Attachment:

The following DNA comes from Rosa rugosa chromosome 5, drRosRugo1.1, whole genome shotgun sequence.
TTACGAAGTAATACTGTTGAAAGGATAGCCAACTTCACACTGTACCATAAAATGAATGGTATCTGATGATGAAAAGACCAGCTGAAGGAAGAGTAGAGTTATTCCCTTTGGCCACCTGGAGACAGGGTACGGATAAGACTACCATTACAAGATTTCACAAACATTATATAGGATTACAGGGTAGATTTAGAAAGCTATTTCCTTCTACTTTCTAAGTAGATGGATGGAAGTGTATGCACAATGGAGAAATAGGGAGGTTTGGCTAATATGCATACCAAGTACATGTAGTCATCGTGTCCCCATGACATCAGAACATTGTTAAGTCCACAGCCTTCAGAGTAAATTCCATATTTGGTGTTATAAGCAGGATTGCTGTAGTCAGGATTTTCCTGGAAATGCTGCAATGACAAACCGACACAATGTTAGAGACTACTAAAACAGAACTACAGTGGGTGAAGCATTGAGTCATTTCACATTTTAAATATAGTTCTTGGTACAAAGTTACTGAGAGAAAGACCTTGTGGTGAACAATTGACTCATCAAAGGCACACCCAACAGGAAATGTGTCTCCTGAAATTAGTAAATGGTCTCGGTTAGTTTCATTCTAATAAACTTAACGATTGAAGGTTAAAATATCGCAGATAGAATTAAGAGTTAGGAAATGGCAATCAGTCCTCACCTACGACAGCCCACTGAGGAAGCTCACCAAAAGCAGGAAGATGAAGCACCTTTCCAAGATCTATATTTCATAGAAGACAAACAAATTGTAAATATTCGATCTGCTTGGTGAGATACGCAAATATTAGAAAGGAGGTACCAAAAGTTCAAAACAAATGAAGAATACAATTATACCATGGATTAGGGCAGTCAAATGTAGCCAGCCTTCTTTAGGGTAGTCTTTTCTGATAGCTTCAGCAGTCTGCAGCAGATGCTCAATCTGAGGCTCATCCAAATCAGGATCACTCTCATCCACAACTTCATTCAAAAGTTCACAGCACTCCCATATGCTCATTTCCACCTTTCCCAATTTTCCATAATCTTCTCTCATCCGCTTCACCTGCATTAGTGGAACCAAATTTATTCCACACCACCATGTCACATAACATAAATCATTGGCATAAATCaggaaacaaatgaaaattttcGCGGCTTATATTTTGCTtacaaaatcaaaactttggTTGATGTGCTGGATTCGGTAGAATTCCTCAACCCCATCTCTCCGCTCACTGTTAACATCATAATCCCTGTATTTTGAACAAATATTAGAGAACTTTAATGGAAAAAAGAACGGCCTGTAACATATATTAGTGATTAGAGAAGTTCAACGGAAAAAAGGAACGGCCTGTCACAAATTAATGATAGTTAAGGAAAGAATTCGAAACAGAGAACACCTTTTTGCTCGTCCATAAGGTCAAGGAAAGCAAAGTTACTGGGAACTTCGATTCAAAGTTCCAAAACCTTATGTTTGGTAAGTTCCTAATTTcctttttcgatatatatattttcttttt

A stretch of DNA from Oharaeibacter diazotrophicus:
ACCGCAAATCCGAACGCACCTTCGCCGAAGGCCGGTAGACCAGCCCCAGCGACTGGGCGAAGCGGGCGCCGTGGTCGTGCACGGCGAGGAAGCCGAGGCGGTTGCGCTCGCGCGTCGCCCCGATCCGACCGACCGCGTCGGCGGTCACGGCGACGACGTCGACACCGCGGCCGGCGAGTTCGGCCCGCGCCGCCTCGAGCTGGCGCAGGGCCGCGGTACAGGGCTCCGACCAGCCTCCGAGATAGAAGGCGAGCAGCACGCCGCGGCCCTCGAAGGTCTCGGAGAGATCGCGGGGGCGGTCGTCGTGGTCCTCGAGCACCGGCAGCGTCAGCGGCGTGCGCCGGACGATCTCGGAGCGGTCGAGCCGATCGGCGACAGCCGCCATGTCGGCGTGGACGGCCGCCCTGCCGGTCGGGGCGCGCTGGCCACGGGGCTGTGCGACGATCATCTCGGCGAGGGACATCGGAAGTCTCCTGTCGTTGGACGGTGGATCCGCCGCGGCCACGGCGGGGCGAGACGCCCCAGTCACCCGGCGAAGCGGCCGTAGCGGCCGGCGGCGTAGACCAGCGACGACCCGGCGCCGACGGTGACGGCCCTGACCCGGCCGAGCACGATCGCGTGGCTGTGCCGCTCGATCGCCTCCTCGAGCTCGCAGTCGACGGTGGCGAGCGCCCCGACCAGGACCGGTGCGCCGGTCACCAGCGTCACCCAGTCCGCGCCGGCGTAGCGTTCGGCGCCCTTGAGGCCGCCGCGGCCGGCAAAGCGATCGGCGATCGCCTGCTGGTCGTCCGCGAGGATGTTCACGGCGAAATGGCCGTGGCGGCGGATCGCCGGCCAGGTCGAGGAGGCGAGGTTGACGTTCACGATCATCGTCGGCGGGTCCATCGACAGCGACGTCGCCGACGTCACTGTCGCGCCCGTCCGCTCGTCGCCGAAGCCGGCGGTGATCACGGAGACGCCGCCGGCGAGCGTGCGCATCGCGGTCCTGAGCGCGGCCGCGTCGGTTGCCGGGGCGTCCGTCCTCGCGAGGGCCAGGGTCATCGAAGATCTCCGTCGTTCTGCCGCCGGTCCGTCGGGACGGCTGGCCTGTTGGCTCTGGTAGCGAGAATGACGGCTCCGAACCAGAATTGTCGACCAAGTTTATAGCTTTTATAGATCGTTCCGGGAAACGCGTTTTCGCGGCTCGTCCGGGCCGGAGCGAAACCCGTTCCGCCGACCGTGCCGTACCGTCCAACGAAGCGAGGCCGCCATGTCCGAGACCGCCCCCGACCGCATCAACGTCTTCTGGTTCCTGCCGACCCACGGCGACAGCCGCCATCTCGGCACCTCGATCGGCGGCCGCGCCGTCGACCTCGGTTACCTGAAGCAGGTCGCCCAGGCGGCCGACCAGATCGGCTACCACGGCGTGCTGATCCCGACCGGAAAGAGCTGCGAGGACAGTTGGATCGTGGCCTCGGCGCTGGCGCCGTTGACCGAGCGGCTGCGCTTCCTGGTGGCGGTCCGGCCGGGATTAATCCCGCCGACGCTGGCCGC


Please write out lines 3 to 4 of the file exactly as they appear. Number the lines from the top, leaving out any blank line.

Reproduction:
A stretch of DNA from Oharaeibacter diazotrophicus:
ACCGCAAATCCGAACGCACCTTCGCCGAAGGCCGGTAGACCAGCCCCAGCGACTGGGCGAAGCGGGCGCCGTGGTCGTGCACGGCGAGGAAGCCGAGGCGGTTGCGCTCGCGCGTCGCCCCGATCCGACCGACCGCGTCGGCGGTCACGGCGACGACGTCGACACCGCGGCCGGCGAGTTCGGCCCGCGCCGCCTCGAGCTGGCGCAGGGCCGCGGTACAGGGCTCCGACCAGCCTCCGAGATAGAAGGCGAGCAGCACGCCGCGGCCCTCGAAGGTCTCGGAGAGATCGCGGGGGCGGTCGTCGTGGTCCTCGAGCACCGGCAGCGTCAGCGGCGTGCGCCGGACGATCTCGGAGCGGTCGAGCCGATCGGCGACAGCCGCCATGTCGGCGTGGACGGCCGCCCTGCCGGTCGGGGCGCGCTGGCCACGGGGCTGTGCGACGATCATCTCGGCGAGGGACATCGGAAGTCTCCTGTCGTTGGACGGTGGATCCGCCGCGGCCACGGCGGGGCGAGACGCCCCAGTCACCCGGCGAAGCGGCCGTAGCGGCCGGCGGCGTAGACCAGCGACGACCCGGCGCCGACGGTGACGGCCCTGACCCGGCCGAGCACGATCGCGTGGCTGTGCCGCTCGATCGCCTCCTCGAGCTCGCAGTCGACGGTGGCGAGCGCCCCGACCAGGACCGGTGCGCCGGTCACCAGCGTCACCCAGTCCGCGCCGGCGTAGCGTTCGGCGCCCTTGAGGCCGCCGCGGCCGGCAAAGCGATCGGCGATCGCCTGCTGGTCGTCCGCGAGGATGTTCACGGCGAAATGGCCGTGGCGGCGGATCGCCGGCCAGGTCGAGGAGGCGAGGTTGACGTTCACGATCATCGTCGGCGGGTCCATCGACAGCGACGTCGCCGACGTCACTGTCGCGCCCGTCCGCTCGTCGCCGAAGCCGGCGGTGATCACGGAGACGCCGCCGGCGAGCGTGCGCATCGCGGTCCTGAGCGCGGCCGCGTCGGTTGCCGGGGCGTCCGTCCTCGCGAGGGCCAGGGTCATCGAAGATCTCCGTCGTTCTGCCGCCGGTCCGTCGGGACGGCTGGCCTGTTGGCTCTGGTAGCGAGAATGACGGCTCCGAACCAGAATTGTCGACCAAGTTTATAGCTTTTATAGATCGTTCCGGGAAACGCGTTTTCGCGGCTCGTCCGGGCCGGAGCGAAACCCGTTCCGCCGACCGTGCCGTACCGTCCAACGAAGCGAGGCCGCCATGTCCGAGACCGCCCCCGACCGCATCAACGTCTTCTGGTTCCTGCCGACCCACGGCGACAGCCGCCATCTCGGCACCTCGATCGGCGGCCGCGCCGTCGACCTCGGTTACCTGAAGCAGGTCGCCCAGGCGGCCGACCAGATCGGCTACCACGGCGTGCTGATCCCGACCGGAAAGAGCTGCGAGGACAGTTGGATCGTGGCCTCGGCGCTGGCGCCGTTGACCGAGCGGCTGCGCTTCCTGGTGGCGGTCCGGCCGGGATTAATCCCGCCGACGCTGGCCGC